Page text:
Published: 03/01/2018 16:50 - Updated: 03/01/2018 17:16

Offenders paying back to society in a positive way

Written byWill Clark

 

Organisations such as the Wick Riverside Volunteers have benefited from the community payback order scheme to help clean up and improve areas across Caithness. The scheme also helps offenders re-integrate back into the community.
Organisations such as the Wick Riverside Volunteers have benefited from the community payback order scheme to help clean up and improve areas across Caithness. The scheme also helps offenders re-integrate back into the community.
OFFENDERS who are ordered to carry out unpaid work in the community as punishment for their crimes are making a positive difference to life in Caithness and turning their own lives around.

 

Highland Council’s criminal justice service reported that offenders on the community payback scheme have been involved in a string of projects over the past 12 months that have improved the look of towns and villages in the far north.

Community payback orders are punishments imposed on offenders as an alternative to a stint behind bars and involve them carrying out unpaid work within a set period.

As well as making a difference to communities, the staff overseeing the scheme see the benefit offenders derive from their work.

This is reflected in a fall in the number of repeat offences committed by people who have been involved in the programme.

Criminal justice service temporary team manager Maria Cano said that in projects working with groups, including Latheronwheel and Latheron Improvement Group and Wick Riverside Project, offenders were made to feel part of the team.

She said it allowed them to see the benefits of carrying out positive work in the community and feel a part of it.

"Members of the community were working with our squad in the Latheronwheel Playpark project and it was done in a positive way," she said. "The offenders felt they were part of the project.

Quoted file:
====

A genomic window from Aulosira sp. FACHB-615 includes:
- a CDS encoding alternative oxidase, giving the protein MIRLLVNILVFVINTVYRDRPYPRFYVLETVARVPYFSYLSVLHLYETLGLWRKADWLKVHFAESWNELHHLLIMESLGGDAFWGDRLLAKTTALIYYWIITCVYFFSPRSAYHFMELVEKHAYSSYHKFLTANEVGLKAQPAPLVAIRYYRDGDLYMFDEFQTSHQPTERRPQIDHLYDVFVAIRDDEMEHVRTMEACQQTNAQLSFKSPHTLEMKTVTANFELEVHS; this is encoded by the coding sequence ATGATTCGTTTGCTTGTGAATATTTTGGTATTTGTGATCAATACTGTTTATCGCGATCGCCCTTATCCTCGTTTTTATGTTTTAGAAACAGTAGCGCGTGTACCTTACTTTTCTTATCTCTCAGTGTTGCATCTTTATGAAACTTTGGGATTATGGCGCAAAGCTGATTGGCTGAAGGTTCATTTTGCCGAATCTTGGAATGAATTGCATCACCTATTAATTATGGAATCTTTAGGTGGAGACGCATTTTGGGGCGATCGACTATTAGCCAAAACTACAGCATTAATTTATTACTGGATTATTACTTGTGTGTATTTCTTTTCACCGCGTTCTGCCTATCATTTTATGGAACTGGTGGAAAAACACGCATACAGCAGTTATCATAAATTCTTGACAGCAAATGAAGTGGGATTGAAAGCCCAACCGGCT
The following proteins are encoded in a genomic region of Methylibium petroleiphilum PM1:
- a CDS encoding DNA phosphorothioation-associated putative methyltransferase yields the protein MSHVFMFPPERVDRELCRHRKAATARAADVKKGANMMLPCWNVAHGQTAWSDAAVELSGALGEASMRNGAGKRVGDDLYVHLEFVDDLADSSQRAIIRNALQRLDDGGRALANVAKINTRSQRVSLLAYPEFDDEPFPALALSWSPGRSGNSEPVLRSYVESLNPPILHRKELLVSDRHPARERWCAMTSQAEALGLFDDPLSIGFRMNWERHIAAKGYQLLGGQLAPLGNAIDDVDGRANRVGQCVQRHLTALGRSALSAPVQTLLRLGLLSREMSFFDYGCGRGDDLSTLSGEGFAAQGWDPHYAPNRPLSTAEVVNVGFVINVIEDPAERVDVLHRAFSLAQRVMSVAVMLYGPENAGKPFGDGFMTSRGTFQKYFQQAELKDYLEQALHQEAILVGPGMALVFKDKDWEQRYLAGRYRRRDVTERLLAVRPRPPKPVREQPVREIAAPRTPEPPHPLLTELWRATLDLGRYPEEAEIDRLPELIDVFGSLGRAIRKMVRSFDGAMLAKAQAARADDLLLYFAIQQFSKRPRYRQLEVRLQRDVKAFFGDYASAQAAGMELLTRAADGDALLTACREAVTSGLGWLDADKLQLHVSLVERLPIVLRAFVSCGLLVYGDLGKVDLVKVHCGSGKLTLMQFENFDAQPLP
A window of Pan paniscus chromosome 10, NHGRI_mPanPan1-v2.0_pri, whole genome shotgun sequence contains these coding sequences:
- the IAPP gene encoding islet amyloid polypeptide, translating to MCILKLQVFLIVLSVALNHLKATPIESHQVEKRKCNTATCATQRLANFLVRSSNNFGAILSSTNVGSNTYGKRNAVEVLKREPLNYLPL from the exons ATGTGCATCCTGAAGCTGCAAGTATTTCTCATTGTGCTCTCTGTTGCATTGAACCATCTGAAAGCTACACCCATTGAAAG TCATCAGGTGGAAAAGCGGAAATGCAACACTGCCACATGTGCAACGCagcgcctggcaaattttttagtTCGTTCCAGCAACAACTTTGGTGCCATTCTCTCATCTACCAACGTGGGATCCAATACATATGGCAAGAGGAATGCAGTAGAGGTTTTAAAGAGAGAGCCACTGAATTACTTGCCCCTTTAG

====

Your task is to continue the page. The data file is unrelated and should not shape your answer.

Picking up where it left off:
"They were welcomed by members of the community. They had breaks together and members of the public brought them food during the project.

"That is what we want to see as we want the offenders to repay their debt to the community but also to re-integrate with the community.

"It helps them feel they are part of the community and creates a sense of belonging that might not have been there. This is really important to decrease offending rates.

The community knew they were working with offenders but they were OK with that. It took members of the community to accept the offenders as part of the group for the offenders to feel a sense of pride and belonging."

Under the community payback order scheme, personnel is provided for free to organisations, however, they are expected to buy any equipment required for the projects.

Other schemes that involved offenders included painting restrooms and changing areas at Lybster Bowling Club; painting safety bollards at Wick’s riverside car park; repairing play areas and painting fences and benches at schools.

Mrs Cano said the demand for the services of the community payback teams has remained steady over the past few years. The group is available for projects that can benefit the community and will consider any requests.

She said: "We have had a few challenges ourselves, but it has been a good year and the scheme is going well. The activities the scheme is involved in can depend on the time of year.

"In the summer, offenders are mostly grass cutting for organisations and people who are unable to cut their own lawns.

"We have been working with groups such as the Riverside Volunteers in Wick to clear paths in the town and painting the railings at Wick Riverside car park.

"We have also been helping out at schools getting planters, benches and picnic tables that need to be repainted and refurbished for next summer."

For more information about the community payback scheme and how it could benefit your area or organisation, visit www.highland.gov.uk/info/1396/criminal_justice_social_work

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